"For we walk by faith, not by sight." –2 Corinthians 5:7
I deeply respect the blind, but I pity the deaf.
If it’s one thing that writers tend to do more than anyone, it’s analyze themselves, almost to a fault. As for myself, I’ve noticed recently that I tend to rely more on my hearing than I do sight. Why it took me so long to discover, I have no idea, but this would not only explain why I love books and music more than anything, but it also explains a lot of my oddball quirks as well.
I love having things left to my imagination, which is probably why I also love listening to radio plays with my girlfriend. After reading a book, I would sooner never watch its adaptation for fear of tainting it.
So much of the magic of what I hear and perceive is contained in the fact that it’s all mine. Certainly, someone had to write the words and perform music and dialogue, but when it comes to visuals, no one can tell me what I can and cannot visualize. When I am explicitly told what I must feel and how I must interpret, I am immediately offended. Ready-made visuals go a long way in providing a canned reaction. Don’t believe me? Watch your favorite television show and notice the subtle visual cues that arouse reactions in your mind. Would you have the same reactions if you were blind?
I doubt it.
I prefer to ingest motion pictures and news programs with my eyes shut or averted, much to my guests’ chagrin. Am I really missing half the fun, or am I allowing myself the luxury of a completely uninhibited experience?
In real life, when I listen to a stranger with discernment, very rarely do I ever look at him or her in the face (although they THINK I do). Their mannerisms and facial expressions tell me what they WANT me to think, but I am more interested in what they are actually telling me. The slickest salesmen operate on wanting you to focus on what you want to hear rather than what they are actually saying. How many times have we been burned or "ripped off" by nice-looking, well-educated people? How many con-men throughout history have we elected into public office on charm and good looks alone? You’d think we would have learned by now.
I can remember the voice and countless details about a person, but names are not important. Unless given a good reason to remember, I have trouble matching a name to a face because both are lables. Lables mean nothing to me because they are pretenses. Prejudices. A nugget that sways an opinion before it ever begins to germinate. "Who are you?" I ask. All other questions are moot.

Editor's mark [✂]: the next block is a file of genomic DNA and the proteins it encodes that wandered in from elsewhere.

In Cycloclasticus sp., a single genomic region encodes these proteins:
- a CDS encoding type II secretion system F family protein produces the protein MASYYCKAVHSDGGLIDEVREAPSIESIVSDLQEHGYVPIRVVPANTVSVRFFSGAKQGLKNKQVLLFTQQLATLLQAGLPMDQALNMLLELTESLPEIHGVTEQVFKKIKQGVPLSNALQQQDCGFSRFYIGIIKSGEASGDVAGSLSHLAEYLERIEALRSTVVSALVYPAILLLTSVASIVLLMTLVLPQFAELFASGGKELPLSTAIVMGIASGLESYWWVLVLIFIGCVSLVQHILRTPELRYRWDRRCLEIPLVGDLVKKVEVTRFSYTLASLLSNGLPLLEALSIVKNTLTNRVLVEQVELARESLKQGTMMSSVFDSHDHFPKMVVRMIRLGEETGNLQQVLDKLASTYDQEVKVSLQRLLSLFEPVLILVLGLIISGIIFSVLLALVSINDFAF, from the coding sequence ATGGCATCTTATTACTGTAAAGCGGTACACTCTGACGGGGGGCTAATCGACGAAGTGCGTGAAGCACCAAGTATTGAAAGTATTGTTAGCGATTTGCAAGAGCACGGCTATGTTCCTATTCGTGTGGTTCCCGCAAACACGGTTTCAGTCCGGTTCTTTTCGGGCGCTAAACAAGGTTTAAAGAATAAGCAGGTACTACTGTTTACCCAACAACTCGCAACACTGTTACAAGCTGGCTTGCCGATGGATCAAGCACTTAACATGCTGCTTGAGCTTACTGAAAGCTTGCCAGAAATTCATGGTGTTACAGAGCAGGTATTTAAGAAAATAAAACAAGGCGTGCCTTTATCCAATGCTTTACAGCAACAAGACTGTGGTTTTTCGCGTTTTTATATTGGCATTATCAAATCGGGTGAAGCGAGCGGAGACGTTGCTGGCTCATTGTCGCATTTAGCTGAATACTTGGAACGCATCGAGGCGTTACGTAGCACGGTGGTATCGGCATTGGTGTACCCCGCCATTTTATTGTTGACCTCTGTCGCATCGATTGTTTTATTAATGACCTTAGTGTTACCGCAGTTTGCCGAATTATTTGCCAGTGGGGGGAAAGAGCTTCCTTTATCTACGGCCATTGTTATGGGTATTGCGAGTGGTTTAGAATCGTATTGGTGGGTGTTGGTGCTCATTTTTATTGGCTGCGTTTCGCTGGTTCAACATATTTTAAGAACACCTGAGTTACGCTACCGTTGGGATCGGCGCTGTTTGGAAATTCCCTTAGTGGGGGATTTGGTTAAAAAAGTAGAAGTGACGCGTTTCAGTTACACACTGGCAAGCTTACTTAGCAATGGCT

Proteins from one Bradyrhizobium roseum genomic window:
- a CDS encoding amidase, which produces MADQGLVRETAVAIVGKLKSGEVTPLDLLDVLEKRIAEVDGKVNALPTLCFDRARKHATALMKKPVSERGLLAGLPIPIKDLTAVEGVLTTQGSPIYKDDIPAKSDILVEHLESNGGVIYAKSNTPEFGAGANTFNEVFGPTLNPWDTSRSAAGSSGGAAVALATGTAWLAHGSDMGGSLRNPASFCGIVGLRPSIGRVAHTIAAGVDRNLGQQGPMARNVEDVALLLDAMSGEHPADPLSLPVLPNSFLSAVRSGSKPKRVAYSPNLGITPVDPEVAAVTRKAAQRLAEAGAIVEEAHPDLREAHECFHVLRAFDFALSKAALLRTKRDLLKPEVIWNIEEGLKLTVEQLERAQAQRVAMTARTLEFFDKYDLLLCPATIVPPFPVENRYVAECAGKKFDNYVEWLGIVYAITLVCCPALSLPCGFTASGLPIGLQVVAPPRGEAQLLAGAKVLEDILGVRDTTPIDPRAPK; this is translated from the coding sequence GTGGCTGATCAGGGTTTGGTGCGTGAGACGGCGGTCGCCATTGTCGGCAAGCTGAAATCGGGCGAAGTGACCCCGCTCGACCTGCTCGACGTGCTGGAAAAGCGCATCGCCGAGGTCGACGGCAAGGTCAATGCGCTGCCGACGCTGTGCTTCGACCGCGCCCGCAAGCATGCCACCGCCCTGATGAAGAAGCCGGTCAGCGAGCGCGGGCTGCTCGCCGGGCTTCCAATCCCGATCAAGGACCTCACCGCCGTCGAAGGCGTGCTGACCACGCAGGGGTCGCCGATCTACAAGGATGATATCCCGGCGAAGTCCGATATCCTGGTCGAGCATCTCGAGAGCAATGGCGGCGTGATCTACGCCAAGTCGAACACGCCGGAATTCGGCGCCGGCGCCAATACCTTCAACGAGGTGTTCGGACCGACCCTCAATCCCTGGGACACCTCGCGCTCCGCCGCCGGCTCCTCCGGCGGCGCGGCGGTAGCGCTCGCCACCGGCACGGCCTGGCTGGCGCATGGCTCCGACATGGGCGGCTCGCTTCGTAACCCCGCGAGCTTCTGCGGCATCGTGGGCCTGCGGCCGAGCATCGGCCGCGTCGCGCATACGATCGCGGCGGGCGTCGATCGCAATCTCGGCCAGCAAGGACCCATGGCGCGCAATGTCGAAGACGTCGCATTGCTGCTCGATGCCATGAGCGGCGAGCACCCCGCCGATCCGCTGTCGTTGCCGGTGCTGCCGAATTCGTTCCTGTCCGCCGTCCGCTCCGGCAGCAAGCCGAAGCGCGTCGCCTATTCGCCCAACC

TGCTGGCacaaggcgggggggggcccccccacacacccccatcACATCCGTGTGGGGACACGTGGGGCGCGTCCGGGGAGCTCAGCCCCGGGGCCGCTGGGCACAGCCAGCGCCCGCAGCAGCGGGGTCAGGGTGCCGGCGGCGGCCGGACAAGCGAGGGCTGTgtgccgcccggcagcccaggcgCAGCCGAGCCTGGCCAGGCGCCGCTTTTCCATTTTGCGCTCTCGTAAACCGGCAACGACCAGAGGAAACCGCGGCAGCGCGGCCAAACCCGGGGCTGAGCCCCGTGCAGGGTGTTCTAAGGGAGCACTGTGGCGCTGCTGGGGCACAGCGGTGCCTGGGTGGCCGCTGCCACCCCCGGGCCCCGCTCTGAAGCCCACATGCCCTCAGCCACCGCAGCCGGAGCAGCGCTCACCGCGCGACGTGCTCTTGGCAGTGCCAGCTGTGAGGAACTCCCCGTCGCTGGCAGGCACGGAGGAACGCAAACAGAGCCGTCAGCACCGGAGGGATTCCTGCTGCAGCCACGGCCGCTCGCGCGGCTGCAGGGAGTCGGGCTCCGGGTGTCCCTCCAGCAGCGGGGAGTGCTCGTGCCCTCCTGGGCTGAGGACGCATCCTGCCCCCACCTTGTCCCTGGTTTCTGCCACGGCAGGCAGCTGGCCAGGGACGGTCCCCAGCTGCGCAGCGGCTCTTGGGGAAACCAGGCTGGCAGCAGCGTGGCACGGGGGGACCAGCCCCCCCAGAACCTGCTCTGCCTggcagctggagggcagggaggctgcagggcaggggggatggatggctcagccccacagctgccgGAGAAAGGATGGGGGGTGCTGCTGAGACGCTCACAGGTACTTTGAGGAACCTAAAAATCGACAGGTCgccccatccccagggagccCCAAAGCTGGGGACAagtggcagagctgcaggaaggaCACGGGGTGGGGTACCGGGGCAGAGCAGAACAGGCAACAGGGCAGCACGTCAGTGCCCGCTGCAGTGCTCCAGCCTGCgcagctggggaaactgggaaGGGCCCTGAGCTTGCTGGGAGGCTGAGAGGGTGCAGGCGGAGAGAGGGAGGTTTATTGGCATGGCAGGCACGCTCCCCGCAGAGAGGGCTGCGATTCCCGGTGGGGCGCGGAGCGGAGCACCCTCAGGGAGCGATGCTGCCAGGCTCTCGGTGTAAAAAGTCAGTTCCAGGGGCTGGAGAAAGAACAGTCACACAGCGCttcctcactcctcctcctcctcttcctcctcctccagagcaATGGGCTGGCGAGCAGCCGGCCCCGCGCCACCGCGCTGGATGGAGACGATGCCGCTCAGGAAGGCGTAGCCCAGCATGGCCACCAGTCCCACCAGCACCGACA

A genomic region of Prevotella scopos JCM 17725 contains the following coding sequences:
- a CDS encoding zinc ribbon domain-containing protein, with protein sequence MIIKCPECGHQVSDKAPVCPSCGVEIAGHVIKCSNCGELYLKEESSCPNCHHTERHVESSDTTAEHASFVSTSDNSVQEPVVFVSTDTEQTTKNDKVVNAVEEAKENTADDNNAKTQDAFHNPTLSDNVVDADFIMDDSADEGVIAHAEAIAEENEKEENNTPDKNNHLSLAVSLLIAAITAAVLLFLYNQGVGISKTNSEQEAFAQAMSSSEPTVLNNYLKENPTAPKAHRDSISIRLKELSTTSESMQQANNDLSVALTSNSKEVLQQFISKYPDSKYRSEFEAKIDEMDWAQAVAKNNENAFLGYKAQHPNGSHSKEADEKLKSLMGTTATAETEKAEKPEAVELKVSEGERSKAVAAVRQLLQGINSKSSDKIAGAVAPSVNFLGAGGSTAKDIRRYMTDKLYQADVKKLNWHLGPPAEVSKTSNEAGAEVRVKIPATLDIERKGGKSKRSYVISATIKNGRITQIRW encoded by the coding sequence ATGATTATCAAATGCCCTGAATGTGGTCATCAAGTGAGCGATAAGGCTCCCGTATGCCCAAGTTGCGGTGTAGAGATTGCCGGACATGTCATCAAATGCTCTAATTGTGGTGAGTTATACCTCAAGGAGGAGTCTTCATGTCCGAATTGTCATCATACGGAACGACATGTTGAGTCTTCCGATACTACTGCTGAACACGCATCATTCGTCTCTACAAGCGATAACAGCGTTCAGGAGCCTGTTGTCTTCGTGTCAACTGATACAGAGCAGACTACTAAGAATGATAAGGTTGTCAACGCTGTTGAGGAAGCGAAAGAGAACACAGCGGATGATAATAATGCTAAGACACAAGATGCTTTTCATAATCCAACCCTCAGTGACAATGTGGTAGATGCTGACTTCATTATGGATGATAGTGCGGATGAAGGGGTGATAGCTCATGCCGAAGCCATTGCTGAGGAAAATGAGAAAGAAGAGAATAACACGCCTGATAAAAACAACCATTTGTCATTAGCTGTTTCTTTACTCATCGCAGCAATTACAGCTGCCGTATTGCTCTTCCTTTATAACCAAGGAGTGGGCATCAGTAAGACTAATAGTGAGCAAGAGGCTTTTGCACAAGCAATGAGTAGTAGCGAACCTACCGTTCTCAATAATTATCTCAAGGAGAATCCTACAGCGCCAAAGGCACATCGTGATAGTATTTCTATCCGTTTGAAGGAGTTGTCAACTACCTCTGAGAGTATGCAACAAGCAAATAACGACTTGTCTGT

I fell in love with classical music and Jazz when I realized that I could listen to a single piece over and over and never hear the same thing twice. I fell in love with the beach when I let the noisy sounds of the ocean and the seagulls carry me to a happier place and a deeper sleep. I fell in love with the library when I walked inside and heard nothing at all except for the voices of writers past. I fell in love with writing when I discovered my inner voice. I fell in love with marching band when I realized that learning the routine was less like drilling and more like dancing.
I fell in love with my girlfriend when I realized that her voice was beautiful and I could listen to her forever, and I fell in love with God when I first heard him speak to me as His child.
Our eyes lie to us all the time. They flatter us and show us what we want to see. They skew the world into an egocentric vision that tells us that our ends justify any means necessary. An over-reliance on sight makes us less self-aware and more self-entitled. Why do people appear to be bright until they speak? Why do things look so appealing until the voice of reason kicks in?
Lies. All lies.
No, our ears aren’t always reliable, either, but they speak the only truth they know. They don’t always tell us what we want to hear or flatter us, but they can be a true telescope to the world if we let them whereas the eyes are merely a kaleidascope that numbs our other senses. None of what I see is real, but (almost) everything I hear reveals the true heart of man.
When a person is stricken blind, it is said that sound and touch is heightened to compensate for the lack of sight. If this is true, what happens when we learn to depend on sight for too long? Do our listening skills atrophy? Do we forget the sensation of touch or the ecstasy of taste? Heaven forbid.
When I was in middle school, I suffered from a sinus infection so intense that the blood vessels in my ears swelled and I was rendered partially deaf for a week. I felt like a mole in the sunlight. I was a nervous wreck and no one could understand why. I couldn’t understand either, until now.
Though I still retained sight, I could not truly see.